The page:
Search Result for "buckler": 
Wordnet 3.0

NOUN (1)

1. armor carried on the arm to intercept blows;
[syn: shield, buckler]

The Collaborative International Dictionary of English v.0.48:

Buckler \Buc"kler\, n. [OE. bocler, OF. bocler, F. bouclier, a shield with a boss, from OF. bocle, boucle, boss. See Buckle, n.] 1. A kind of shield, of various shapes and sizes, worn on one of the arms (usually the left) for protecting the front of the body. [1913 Webster] Note: In the sword and buckler play of the Middle Ages in England, the buckler was a small shield, used, not to cover the body, but to stop or parry blows. [1913 Webster] 2. (Zool.) (a) One of the large, bony, external plates found on many ganoid fishes. (b) The anterior segment of the shell of trilobites. [1913 Webster] 3. (Naut.) A block of wood or plate of iron made to fit a hawse hole, or the circular opening in a half-port, to prevent water from entering when the vessel pitches. [1913 Webster] Blind buckler (Naut.), a solid buckler. Buckler mustard (Bot.), a genus of plants (Biscutella) with small bright yellow flowers. The seed vessel on bursting resembles two bucklers or shields. Buckler thorn, a plant with seed vessels shaped like a buckler. See Christ's thorn. Riding buckler (Naut.), a buckler with a hole for the passage of a cable. [1913 Webster]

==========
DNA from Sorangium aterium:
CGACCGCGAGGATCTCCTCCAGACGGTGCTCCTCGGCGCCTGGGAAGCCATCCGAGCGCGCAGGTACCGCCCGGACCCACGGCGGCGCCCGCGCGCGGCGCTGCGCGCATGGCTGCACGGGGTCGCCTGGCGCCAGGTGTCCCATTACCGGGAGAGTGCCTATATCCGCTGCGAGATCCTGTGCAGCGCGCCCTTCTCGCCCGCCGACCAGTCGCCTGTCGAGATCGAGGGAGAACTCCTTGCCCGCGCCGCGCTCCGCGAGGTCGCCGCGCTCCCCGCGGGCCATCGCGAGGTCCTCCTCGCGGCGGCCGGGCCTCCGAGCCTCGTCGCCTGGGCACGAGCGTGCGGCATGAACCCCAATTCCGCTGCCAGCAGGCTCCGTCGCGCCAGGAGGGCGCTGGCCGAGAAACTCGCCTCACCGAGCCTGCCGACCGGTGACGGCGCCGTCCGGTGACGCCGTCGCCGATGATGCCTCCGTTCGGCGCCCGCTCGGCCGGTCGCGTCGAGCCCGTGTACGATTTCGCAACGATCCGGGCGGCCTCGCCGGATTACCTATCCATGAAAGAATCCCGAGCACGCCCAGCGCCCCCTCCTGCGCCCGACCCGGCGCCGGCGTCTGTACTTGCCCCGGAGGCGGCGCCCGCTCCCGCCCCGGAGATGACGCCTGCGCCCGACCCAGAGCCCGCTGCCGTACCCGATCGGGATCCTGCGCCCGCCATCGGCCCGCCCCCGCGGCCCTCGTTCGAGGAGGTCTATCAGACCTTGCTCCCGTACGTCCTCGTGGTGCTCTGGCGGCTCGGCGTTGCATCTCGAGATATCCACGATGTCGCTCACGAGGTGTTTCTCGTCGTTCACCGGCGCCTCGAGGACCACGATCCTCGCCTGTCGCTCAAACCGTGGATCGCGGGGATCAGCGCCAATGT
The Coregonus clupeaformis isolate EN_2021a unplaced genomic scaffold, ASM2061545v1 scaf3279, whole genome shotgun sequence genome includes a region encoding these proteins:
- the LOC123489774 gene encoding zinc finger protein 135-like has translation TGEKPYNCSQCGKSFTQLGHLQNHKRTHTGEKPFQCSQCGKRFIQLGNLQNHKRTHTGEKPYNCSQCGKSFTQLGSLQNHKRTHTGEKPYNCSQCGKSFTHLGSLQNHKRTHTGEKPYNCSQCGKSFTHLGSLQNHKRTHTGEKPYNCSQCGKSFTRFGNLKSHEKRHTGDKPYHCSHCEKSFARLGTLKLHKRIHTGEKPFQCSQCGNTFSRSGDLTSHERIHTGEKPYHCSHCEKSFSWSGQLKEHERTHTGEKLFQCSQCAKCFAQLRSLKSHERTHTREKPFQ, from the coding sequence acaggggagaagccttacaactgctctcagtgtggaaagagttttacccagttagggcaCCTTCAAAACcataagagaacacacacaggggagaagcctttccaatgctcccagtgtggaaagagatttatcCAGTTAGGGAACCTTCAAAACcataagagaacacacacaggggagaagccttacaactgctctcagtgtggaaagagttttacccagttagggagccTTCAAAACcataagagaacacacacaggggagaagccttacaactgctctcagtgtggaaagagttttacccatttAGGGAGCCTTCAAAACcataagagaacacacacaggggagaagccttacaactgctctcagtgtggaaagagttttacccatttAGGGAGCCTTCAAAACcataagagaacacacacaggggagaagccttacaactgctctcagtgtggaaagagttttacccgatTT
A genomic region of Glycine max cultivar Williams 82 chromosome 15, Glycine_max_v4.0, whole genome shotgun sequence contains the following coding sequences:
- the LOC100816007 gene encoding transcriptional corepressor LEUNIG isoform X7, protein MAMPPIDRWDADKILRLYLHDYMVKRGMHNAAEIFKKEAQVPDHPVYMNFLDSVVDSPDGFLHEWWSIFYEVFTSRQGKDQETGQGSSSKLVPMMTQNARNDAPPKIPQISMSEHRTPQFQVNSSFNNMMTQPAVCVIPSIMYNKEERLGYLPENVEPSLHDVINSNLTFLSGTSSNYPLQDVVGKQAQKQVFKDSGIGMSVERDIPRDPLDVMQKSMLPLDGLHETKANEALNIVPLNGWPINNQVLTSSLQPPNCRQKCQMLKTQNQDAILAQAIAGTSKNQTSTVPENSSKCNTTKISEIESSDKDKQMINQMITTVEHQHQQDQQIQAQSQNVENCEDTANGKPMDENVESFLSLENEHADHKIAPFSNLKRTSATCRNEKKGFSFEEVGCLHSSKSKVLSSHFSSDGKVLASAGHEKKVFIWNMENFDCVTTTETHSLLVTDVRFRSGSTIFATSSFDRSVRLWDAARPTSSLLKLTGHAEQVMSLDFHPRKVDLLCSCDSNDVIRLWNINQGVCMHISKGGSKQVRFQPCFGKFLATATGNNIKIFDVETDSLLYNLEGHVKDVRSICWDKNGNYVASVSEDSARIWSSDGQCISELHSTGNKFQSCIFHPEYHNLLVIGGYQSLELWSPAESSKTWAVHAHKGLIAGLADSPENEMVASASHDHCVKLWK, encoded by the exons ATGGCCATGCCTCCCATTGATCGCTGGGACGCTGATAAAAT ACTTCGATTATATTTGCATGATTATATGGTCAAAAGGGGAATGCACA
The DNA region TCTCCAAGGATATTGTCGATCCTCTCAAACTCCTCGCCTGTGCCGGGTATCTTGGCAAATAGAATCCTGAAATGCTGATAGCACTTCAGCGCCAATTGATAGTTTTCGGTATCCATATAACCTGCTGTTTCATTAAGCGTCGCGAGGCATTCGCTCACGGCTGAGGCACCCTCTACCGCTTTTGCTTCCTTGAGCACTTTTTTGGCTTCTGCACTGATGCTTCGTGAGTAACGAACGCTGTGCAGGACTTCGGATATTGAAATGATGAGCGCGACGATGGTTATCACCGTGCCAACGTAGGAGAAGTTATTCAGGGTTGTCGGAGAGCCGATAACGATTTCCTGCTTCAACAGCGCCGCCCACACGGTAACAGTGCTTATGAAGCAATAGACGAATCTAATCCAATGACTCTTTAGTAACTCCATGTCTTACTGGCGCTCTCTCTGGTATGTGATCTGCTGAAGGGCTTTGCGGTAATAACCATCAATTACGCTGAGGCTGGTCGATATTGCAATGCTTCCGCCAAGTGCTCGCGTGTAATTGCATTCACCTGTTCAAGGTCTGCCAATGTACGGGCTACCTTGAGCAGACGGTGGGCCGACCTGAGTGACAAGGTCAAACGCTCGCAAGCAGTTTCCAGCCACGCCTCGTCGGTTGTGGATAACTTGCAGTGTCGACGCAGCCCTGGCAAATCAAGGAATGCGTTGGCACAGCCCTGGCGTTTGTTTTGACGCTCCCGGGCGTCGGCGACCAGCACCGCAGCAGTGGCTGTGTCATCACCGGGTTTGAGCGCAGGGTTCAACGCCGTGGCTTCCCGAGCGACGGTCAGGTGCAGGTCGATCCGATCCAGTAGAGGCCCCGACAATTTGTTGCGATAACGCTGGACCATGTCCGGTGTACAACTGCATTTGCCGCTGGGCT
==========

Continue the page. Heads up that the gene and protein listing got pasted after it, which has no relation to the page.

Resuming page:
The Collaborative International Dictionary of English v.0.48:

Buckler \Buc"kler\, v. t. To shield; to defend. [Obs.] [1913 Webster] Can Oxford, that did ever fence the right, Now buckler falsehood with a pedigree? --Shak. [1913 Webster]
WordNet (r) 3.0 (2006):

buckler n 1: armor carried on the arm to intercept blows [syn: shield, buckler]
Easton's 1897 Bible Dictionary:

Buckler (1.) A portable shield (2 Sam. 22:31; 1 Chr. 5:18). (2.) A shield surrounding the person; the targe or round form; used once figuratively (Ps. 91:4). (3.) A large shield protecting the whole body (Ps. 35:2; Ezek. 23:24; 26:8). (4.) A lance or spear; improperly rendered "buckler" in the Authorized Version (1 Chr. 12:8), but correctly in the Revised Version "spear." The leather of shields required oiling (2 Sam. 1:21; Isa. 21:5), so as to prevent its being injured by moisture. Copper (= "brass") shields were also in use (1 Sam. 17:6; 1 Kings 14:27). Those spoken of in 1 Kings 10:16, etc.; 14:26, were probably of massive metal. The shields David had taken from his enemies were suspended in the temple as mementoes (2 Kings 11:10). (See ARMOUR, SHIELD.)